The announcement drew a stony silence first. As the session wore on, that segued into disgruntlement and full-throttle hissing.

Reporters continued to ask their questions in Spanish, then insisted that the likes of Alex Rodriguez and Pudge Rodriguez respond similarly. An attempt at bilingual due process fizzled. Afterwards, the moderator claimed it was Rodriguez who'd insisted on English-only. Hard to fathom why. The $252 million man is far too media-slick for that.

It was an interesting imbroglio to observe as an outsider, especially coming from a country where language issues and two cultural solitudes French and English have always dominated.

Puerto Ricans have a clear sense of self, even if that internal characterization is not necessarily grasped by visitors from the mainland. Colonized by Spain, repeatedly attacked by the English and the French and the Dutch before the turn of the 20th century, and property of the United States since the Spanish-American war in 1898, the island populace is a racial melange of whites, Creoles, Indians, blacks and mestizos (the progeny of a white and Indian or black), with skin tones that range from fiercely blue-black to what's known as cafe con leche, the strong local coffee mixed with lots of hot milk.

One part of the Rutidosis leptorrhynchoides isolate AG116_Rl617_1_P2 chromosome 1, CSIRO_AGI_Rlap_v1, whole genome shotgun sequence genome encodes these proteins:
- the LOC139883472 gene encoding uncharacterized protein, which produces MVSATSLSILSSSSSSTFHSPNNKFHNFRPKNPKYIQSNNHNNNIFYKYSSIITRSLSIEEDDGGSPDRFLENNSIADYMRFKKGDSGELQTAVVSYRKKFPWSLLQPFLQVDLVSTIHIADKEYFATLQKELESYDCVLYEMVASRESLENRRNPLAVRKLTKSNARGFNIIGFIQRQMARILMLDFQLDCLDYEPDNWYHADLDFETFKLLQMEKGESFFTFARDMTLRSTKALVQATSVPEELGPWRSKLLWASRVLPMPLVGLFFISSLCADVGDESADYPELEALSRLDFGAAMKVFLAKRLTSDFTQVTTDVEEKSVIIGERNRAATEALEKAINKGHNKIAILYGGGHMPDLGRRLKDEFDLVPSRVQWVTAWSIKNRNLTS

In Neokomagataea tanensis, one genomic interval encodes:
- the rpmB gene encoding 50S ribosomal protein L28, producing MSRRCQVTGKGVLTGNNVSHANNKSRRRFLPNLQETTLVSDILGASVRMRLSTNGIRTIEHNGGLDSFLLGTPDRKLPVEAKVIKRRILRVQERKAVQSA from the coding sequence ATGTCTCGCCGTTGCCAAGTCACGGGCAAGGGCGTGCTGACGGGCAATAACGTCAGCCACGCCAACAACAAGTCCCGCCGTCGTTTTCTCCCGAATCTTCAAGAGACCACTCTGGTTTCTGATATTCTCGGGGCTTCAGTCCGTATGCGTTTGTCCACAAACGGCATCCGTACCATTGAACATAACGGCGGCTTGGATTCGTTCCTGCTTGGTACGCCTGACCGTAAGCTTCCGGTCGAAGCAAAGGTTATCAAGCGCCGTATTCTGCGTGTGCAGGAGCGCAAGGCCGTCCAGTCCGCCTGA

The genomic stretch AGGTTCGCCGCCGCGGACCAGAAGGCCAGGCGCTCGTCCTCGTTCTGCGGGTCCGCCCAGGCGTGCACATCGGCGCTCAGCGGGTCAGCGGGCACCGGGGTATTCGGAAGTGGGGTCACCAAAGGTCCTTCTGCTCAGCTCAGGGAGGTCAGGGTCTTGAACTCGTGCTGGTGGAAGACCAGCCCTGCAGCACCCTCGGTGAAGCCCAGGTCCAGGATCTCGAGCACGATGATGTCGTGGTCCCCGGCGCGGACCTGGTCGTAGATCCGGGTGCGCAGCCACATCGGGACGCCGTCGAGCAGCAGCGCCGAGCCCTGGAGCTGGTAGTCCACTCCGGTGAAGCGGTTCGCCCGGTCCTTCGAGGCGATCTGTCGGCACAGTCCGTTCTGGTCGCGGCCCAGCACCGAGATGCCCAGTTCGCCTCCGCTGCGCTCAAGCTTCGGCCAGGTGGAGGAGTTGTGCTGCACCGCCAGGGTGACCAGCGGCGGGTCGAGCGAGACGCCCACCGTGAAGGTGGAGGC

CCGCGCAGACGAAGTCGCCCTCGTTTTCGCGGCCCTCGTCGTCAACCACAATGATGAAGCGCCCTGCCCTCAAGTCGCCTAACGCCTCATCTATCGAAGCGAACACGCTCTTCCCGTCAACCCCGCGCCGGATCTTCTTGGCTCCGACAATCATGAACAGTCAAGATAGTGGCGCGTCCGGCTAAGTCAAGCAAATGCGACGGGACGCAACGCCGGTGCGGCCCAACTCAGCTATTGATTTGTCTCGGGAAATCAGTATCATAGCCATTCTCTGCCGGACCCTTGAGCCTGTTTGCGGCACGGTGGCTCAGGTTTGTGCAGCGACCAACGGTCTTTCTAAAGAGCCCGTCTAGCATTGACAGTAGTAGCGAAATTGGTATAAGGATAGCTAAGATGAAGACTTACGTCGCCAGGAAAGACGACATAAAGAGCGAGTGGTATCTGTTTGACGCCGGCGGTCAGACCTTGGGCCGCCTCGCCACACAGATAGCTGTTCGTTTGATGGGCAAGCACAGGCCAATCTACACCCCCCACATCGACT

But there are Puerto Ricans who are blond and blue-eyed, Puerto Ricans who are redheads, Puerto Ricans who are black with startling green eyes. And some Carlos Delgado comes to mind who have the high cheekbone features and deep cocoa-bean eyes that are an echo of the Arawak and Carib Indians whose races were wiped out by enslavement, genocide and European disease. (The Arawak used to build their houses around a large open space that was reserved for public ceremonies and for a ball game they called batey, which the Spanish renamed pelota.)

Fact: Although Spain itself never participated in the slave trade - it relied on British and African slave traders to populate its American empire with bondage labour imported to cut sugar cane Puerto Rico received 71,700 slaves from Africa between 1761 and 1873, when slavery was abolished.

Altogether, the Caribbean took more than 4 million slaves from Africa during that time or 10 times as many as went to North America. But it's believed a further 8 million Africans may have died in "The Middle Passage," the transatlantic trip to the New World.

Since 1917, Puerto Ricans have held full American citizenship but they can't vote in presidential elections.